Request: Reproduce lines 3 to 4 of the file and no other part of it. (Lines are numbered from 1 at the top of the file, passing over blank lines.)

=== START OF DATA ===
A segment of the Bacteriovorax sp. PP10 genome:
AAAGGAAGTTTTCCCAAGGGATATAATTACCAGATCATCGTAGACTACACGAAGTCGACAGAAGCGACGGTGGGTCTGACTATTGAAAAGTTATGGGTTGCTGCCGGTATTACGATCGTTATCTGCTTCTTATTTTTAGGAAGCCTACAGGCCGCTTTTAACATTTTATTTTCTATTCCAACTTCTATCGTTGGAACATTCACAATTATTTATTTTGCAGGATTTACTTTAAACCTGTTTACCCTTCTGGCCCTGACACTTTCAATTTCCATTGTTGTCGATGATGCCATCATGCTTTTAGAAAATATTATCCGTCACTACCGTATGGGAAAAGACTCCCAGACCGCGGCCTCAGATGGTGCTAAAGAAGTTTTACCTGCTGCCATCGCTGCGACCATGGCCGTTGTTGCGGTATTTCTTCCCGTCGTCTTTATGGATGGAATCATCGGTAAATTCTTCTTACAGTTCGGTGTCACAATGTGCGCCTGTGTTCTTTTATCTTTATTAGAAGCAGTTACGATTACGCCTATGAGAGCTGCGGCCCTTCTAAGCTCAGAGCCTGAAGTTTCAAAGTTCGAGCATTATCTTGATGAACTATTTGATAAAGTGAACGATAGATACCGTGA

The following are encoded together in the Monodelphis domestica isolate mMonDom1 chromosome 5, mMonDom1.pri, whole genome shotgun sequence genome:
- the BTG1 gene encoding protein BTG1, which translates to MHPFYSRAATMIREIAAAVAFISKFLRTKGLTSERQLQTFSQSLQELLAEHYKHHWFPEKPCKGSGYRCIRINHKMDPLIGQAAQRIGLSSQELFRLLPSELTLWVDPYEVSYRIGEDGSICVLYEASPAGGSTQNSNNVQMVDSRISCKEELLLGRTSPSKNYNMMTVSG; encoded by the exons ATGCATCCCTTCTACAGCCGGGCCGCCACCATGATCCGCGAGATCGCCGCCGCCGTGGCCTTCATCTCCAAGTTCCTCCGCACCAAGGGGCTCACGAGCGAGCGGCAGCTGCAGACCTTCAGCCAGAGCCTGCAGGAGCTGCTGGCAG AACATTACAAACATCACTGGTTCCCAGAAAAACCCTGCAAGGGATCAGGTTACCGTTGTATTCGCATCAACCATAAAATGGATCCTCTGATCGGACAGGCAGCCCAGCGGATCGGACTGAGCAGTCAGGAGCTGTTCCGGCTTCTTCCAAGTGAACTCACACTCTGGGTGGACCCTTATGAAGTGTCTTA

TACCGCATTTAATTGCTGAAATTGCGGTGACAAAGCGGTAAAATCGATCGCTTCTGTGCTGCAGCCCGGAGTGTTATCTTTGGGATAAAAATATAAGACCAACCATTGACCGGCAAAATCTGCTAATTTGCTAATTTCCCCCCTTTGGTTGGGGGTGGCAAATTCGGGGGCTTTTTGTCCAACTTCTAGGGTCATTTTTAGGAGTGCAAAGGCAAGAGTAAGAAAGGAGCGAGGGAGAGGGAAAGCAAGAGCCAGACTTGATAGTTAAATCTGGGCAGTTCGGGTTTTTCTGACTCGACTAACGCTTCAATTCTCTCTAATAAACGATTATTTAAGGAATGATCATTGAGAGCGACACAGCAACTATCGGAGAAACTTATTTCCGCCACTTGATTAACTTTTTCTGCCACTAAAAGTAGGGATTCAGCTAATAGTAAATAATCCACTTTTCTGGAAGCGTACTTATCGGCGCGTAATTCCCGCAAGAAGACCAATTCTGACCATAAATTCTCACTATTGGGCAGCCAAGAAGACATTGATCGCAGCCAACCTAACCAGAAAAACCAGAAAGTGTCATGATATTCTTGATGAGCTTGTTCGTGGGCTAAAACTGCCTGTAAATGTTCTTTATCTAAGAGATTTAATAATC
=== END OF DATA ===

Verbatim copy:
The following are encoded together in the Monodelphis domestica isolate mMonDom1 chromosome 5, mMonDom1.pri, whole genome shotgun sequence genome:
- the BTG1 gene encoding protein BTG1, which translates to MHPFYSRAATMIREIAAAVAFISKFLRTKGLTSERQLQTFSQSLQELLAEHYKHHWFPEKPCKGSGYRCIRINHKMDPLIGQAAQRIGLSSQELFRLLPSELTLWVDPYEVSYRIGEDGSICVLYEASPAGGSTQNSNNVQMVDSRISCKEELLLGRTSPSKNYNMMTVSG; encoded by the exons ATGCATCCCTTCTACAGCCGGGCCGCCACCATGATCCGCGAGATCGCCGCCGCCGTGGCCTTCATCTCCAAGTTCCTCCGCACCAAGGGGCTCACGAGCGAGCGGCAGCTGCAGACCTTCAGCCAGAGCCTGCAGGAGCTGCTGGCAG AACATTACAAACATCACTGGTTCCCAGAAAAACCCTGCAAGGGATCAGGTTACCGTTGTATTCGCATCAACCATAAAATGGATCCTCTGATCGGACAGGCAGCCCAGCGGATCGGACTGAGCAGTCAGGAGCTGTTCCGGCTTCTTCCAAGTGAACTCACACTCTGGGTGGACCCTTATGAAGTGTCTTA